Why Should I Earn College Credit in High School?
Are you a high school student eager to begin your college journey? You may be able to start earning college credits in high school. This article explores the many avenues you could take. We hope it helps you take one step closer to your college dreams.
Why should I earn college credit in high school?
Perhaps you are still on the fence about starting your college journey early. Isn’t high school enough as is? It may be that you choose to complete high school without seeking any college credit. But first consider these reasons why high school students pursue college credits. Earning college credit in high school can:
Save you money
Students are taking longer and longer to graduate college. This means more and more of a financial burden. If you can knock some of your college credits out the way before even beginning college, you’ll spend less time there and save more money. If you’re especially proactive in high school, you may even be able to graduate college early.
Help you prepare for college-level academics
College classes are markedly more difficult than high school ones. They require more work, and a different kind of thinking. Pursuing college credits while in high school can serve as a college primer. If you prepare for college by taking AP classes for instance (discussed in the next section), by the time you get to college you’ll be more ready for the challenge of college academics.
Challenge you in beneficial ways
Does high school bore you? Do you want to study harder concepts and read tougher books? Or maybe there’s a class you want to take but your high school doesn’t offer it. Pursuing college credits can spice up your high school life by offering you college-level depth and specificity. It could be just what you need.
Look great on your college applications
Seeking college credits while still in high school takes determination and passion. The colleges you apply to understand this, so when they see college credits on your transcript, they’ll know you are a high-level student. Colleges want students who go above and beyond to challenge themselves, so your college credits will actually help you get into college, and could even help you receive more scholarship money.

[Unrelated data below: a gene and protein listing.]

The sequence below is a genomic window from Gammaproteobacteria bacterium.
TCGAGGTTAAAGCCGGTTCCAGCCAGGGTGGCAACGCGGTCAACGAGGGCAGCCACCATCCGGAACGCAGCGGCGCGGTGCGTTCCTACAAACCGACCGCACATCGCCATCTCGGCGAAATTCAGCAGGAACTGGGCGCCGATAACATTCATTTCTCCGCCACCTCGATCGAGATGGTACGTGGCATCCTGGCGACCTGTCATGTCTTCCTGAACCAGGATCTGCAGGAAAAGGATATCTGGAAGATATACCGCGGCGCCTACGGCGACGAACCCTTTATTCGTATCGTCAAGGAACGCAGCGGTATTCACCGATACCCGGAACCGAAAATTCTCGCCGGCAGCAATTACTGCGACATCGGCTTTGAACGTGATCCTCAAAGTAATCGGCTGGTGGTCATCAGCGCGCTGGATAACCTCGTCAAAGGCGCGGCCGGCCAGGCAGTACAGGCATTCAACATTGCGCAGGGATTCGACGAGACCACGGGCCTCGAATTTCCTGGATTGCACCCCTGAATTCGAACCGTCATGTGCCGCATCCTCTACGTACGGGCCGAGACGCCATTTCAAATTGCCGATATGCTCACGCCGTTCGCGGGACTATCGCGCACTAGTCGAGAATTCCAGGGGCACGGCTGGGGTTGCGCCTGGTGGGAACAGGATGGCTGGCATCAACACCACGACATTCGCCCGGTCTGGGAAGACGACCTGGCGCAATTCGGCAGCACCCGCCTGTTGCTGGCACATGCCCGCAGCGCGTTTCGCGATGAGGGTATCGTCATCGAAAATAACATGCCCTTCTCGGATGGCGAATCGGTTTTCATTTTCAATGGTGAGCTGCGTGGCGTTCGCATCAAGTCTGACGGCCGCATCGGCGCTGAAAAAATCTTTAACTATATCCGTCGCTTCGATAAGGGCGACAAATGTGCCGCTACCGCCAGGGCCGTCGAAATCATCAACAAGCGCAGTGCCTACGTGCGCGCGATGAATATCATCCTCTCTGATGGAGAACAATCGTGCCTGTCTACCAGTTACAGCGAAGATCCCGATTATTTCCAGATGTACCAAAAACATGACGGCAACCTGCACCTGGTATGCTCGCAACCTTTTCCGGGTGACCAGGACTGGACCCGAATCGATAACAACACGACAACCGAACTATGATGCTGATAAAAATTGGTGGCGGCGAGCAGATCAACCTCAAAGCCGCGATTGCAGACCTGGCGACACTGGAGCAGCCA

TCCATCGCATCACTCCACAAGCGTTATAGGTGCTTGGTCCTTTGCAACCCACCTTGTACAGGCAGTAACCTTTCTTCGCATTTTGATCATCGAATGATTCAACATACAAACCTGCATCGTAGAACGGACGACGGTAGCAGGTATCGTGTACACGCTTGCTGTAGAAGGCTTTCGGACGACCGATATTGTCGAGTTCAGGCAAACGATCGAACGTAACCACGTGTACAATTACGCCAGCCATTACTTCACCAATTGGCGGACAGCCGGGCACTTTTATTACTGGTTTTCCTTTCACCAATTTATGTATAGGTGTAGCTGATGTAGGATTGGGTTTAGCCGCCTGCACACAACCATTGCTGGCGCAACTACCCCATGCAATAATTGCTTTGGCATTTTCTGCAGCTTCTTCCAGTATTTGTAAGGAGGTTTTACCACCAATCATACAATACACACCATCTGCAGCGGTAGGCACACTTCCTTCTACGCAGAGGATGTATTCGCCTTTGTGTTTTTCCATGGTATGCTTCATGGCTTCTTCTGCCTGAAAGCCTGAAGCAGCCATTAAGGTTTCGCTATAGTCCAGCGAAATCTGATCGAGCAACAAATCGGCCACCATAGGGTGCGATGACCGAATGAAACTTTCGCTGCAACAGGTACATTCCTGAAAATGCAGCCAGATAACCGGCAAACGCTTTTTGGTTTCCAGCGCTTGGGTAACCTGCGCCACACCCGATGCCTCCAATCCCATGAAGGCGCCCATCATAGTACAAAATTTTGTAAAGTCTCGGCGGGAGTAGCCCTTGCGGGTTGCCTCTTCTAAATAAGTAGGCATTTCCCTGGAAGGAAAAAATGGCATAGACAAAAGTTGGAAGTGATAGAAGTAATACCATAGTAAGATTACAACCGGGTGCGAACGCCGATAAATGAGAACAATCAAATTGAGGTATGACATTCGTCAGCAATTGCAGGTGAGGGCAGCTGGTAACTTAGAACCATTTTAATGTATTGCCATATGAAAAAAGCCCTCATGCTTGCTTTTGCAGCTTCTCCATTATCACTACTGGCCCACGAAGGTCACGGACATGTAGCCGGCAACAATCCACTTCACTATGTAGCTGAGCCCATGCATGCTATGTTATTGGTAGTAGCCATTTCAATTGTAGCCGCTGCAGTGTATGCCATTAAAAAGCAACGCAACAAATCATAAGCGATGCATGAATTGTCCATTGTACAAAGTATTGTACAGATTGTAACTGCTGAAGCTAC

Remember, it is important to also perform well in these classes–it’s not enough to simply have them on your transcript.
Learn more: Top scholarships for high school sophomores
How to earn college credits in high school
So you’ve decided that earning college credit is right for you. But how exactly do you do it? Below are the five most commonly pursued credit-granting opportunities.
Advanced Placement (AP)
AP classes are college-level classes offered at many high schools across the country. There are more than 30 AP classes offered, in a wide range of subjects. Once you complete an AP class, you take the corresponding AP test. How you do on that test determines whether or not you receive college credit in the subject area. More than 2,600 colleges and universities around the world accept AP scores as college credit. AP scores can also allow you to skip prerequisite courses at your college. If you do well on your AP Biology exam for instance, you may be able to bypass intro bio and move on to the harder stuff.
Even if you choose not to take the AP test, an AP class still provides a great opportunity for a more rigorous academic setting. You’ll engage with more difficult concepts, and read and write more. Conversely, you can also take an AP test without having taken the class. If you’ve been studying piano since you were a kid, you might consider taking the AP music theory test even if you have taken the official class. This is an excellent way to receive college credit for knowledge you already possess.
For more information on the AP program, check out its College Board website.
International Baccalaureate (IB)